The presence of similar textual additions in the text of the Septuagint, or oldest Greek translation of the Old Testament, was well known to the Roman editors of that version under Sixtus V. One has only to compare attentively the words of that ancient version with those of the original Hebrew to remain convinced that the Septuagint translators have time and again deliberately deviated from the text which they rendered into Greek, and thus made a number of more or less important additions thereunto. These translators frequently manifest a desire to supply what the original had omitted or to clear up what appeared ambiguous. Frequently, too, they adopt paraphrastic renderings to avoid the most marked anthropomorphisms of the text before them: while at times they seem to be guided in their additions by the Halacha and Haggadah.
 New Testament
Glosses as textual additions exist also in manuscripts of the New Testament, owing to a variety of reasons, the principal among which may be:
- Copyists have embedded marginal notes in the text itself;
- they have at times supplemented the words of an Evangelist by means of the parallel passages in the other Gospels; and
- sometimes they have completed New Testament's quotations from the Old Testament.
 Vulgate versions
Textual additions appear in the manuscripts and printed editions of the Latin Vulgate. Its author, St. Jerome, freely inserted in his rendering of the original Hebrew historical, geographical and doctrinal remarks he thought necessary for the understanding of Scriptural passages by ordinary readers. Nevertheless, he complains at times that during his own life copyists, instead of faithfully transcribing his translation, embodied in the text notes found in the margin. After his death manuscripts of the Vulgate, especially those of the Spanish type, were enriched with all kinds of additional readings, which, together with other textual variations embodied in early printed copies of the Vulgate, led ultimately to the official editions of Jerome's work by Pope Sixtus V and Pope Clement VIII.
 Glosses as scriptural lexicons
Rabbinical Tanakh commentaries contain collections of glosses, or "glossaries", with chief object to supply explanations of Hebrew words. A part of the Masorah may also be considered as a kind of glossary to the Hebrew Bible; and the same thing may be said in reference to the collections of Oriental and Western readings given in the sixth volume of the London Polyglot. As regards the Greek Bible texts, there are no separate collections of glosses; yet these texts are taken into account, together with the rest of the Greek literature, in a certain number of glossaries which afford explanations of difficult words in the Greek language. The following are the principal glossaries of that description:
- the lexicon of Hesychius, of the 4th century;
- the "Lexeon synagoge" (collection of glosses) of Photius (died 891);
- the lexicon of Suidas, apparently an author of the 10th century;
- the "Etymologicum Magnum" by an unknown writer of the twelfth or the 13th century;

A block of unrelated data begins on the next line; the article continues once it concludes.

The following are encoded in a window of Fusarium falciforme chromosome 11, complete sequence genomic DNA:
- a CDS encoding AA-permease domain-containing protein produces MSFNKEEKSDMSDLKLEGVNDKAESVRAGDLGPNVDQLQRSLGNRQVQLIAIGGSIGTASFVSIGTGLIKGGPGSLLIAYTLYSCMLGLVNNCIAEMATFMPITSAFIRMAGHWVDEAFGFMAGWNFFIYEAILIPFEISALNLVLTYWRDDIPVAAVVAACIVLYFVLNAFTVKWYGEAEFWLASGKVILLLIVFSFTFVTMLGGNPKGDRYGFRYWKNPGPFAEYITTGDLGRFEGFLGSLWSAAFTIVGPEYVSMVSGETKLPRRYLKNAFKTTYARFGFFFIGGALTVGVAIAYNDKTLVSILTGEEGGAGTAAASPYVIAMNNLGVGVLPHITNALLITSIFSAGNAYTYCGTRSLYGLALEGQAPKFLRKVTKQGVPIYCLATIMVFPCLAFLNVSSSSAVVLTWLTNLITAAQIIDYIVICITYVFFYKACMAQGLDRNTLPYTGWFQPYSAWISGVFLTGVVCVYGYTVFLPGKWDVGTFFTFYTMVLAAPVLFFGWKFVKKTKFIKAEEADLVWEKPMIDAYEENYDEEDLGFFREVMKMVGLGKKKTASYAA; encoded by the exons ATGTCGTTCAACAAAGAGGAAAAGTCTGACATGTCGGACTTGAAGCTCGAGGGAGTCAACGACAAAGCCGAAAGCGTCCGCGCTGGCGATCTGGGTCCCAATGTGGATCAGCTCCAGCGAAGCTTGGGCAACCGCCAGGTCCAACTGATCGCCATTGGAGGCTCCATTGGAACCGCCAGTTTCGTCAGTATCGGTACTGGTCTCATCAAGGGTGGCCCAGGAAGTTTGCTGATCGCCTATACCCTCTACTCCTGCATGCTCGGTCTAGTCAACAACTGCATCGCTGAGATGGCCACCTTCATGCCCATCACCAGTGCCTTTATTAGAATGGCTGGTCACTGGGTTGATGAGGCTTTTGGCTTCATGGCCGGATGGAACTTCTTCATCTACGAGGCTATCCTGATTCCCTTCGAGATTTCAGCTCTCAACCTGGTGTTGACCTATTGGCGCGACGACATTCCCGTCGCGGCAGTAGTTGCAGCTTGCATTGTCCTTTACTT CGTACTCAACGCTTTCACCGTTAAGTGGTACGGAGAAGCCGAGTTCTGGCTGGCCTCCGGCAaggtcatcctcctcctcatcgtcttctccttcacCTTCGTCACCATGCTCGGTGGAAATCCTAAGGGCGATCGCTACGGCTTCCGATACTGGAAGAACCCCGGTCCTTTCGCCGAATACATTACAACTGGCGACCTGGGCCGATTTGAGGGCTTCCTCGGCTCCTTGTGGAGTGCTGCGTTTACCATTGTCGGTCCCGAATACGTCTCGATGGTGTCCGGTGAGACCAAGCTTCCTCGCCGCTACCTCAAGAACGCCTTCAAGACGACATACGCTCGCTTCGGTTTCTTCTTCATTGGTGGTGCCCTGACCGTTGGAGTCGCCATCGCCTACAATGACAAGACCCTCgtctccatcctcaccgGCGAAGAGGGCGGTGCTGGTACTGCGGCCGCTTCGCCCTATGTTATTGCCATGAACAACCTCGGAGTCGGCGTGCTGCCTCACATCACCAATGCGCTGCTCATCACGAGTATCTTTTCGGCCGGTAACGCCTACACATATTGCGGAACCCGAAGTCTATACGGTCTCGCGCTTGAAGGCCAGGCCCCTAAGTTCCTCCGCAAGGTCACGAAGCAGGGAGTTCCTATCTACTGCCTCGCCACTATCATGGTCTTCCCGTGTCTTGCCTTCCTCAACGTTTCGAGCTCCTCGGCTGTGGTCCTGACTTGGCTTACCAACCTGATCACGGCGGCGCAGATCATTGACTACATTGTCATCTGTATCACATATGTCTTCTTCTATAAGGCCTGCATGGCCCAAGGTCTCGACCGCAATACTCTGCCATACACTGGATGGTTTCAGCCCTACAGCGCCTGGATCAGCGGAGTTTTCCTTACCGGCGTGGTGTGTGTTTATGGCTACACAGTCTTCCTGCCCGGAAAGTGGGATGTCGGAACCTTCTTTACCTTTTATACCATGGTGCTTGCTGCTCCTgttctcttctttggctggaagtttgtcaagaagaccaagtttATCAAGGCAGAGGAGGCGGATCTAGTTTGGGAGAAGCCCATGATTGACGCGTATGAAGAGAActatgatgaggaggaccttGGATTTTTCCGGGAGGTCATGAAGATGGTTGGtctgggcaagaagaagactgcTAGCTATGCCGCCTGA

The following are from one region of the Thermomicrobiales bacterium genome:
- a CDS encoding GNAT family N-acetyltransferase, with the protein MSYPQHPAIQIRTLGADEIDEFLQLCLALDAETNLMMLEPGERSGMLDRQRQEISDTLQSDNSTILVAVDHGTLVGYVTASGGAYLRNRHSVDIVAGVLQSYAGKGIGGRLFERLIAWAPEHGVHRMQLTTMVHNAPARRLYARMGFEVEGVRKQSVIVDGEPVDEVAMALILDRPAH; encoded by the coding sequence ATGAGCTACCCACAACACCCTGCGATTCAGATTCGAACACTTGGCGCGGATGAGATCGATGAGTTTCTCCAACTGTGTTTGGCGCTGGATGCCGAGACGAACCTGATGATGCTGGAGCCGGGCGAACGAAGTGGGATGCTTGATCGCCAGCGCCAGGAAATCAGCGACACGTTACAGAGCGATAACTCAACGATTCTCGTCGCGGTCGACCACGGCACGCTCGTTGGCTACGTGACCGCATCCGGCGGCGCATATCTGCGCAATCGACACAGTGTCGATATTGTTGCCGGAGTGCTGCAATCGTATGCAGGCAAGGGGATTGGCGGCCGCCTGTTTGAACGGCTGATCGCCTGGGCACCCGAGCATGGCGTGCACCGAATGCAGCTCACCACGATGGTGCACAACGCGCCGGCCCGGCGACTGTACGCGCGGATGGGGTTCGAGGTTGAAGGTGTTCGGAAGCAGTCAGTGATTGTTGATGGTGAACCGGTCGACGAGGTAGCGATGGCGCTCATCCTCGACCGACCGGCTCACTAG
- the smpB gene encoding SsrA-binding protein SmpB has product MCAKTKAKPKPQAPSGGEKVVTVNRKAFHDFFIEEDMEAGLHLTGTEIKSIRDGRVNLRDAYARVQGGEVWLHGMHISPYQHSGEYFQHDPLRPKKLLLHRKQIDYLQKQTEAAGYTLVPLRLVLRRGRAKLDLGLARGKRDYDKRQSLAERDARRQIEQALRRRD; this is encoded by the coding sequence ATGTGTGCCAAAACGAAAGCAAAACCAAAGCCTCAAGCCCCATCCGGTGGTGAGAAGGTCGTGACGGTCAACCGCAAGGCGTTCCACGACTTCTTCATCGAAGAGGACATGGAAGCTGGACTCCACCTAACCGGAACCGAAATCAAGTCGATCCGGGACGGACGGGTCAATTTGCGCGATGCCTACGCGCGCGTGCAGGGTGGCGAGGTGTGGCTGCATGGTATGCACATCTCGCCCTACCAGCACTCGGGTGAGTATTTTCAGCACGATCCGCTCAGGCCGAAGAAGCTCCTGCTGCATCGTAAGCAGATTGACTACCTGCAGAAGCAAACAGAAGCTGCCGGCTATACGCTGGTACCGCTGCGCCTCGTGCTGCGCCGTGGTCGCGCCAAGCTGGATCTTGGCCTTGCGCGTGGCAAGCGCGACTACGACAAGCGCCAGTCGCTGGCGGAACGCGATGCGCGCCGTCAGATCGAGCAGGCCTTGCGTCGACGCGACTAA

- the "Synagoge lexeon" of the Byzantine monk Zonaras;
- the "Dictionarium" of the Benedictine Varius Phavorinus, published early in the 16th century.
Most of the glosses illustrating the language of Scripture which are found in the works of Hesychius, Suidas, Phavorinus, and in the "Etymologium Magnum", were collected and published by J. C. Ernesti (Leipzig, 1785–86). The best separate gloss on the Latin Vulgate, as a collection of explanations chiefly of its words, is that of Isidore of Seville, which he completed in 632, and which bears the title of "Originum sive Etymologiarum libri XX". It is found in Migne, P. L., LXXXII.
 Glosses as commentaries
As Scriptural commentaries there are two celebrated glosses on the Vulgate. The former is the Glossa Ordinaria, thus called from its common use during the Middle Ages. Its author, the German Walafrid Strabo (died 849), had some knowledge of Greek and made extracts chiefly from the Latin Fathers and from the writings of his master, Rabanus Maurus, for the purpose of illustrating the various senses—principally the literal sense—of all the books of Holy Writ. This gloss is quoted as a high authority by Thomas Aquinas, and it was known as "the tongue of Scripture". Until the 17th century it remained the favourite commentary on the Bible; and it was only gradually superseded by more independent works of exegesis. The "Glossa Ordinaria" is found in vols. CXIII and CXIV of Migne, P. L.
The second gloss, the Glossa Interlinearis, derived its name from the fact that it was written over the words in the text of the Vulgate. It was the work of Anselm of Laon (died 1117), who had some acquaintance with Hebrew and Greek.
After the 12th century copies of the Vulgate were usually supplied with both these glosses, the "Glossa Ordinaria" being inserted in the margin, at the top and at the sides, and the "Glossa Interlinearis" being placed between the lines of the Vulgate text; while later, from the 14th century onward, the "Postilla" of Nicholas of Lyra and the "Additions" of Paulus Burgensis were added at the foot of each page. Some early printed editions of the Vulgate exhibit all this exegetical apparatus; and the latest and best among them is the one by Leander a S. Martino, O.S.B. (six vols. fol., Antwerp, 1634).
- Fabricius, Johann Albert, Bibliotheca Graeca (Hamburg, 1705–28);
- J. A. Ernesti, De vero usu et indole glossariorum graecorum (Leipzig. 1742);
- ____, Hesychii Alexandrini glossae sacrae (Leipzig, 1786);
- Alberti, Glossarium sacrum in sacros Novi Fœderis libros (Leyden. 1735);
- Martin, De l'origine du Pentateuque (Paris, 1887), I;
- Cornely, Introductio in utriusque Test. libros sacros (Paris, 1885), I;
- Abbott, Essays chiefly on the Original Texts of the Old and New Testaments (London, 1891);
- Sweete, Introduction to the Old Testament in Greek (Cambridge, 1900).
- Website providing resources about the Glossa Ordinaria and other glosses to the Bible: Glossae.net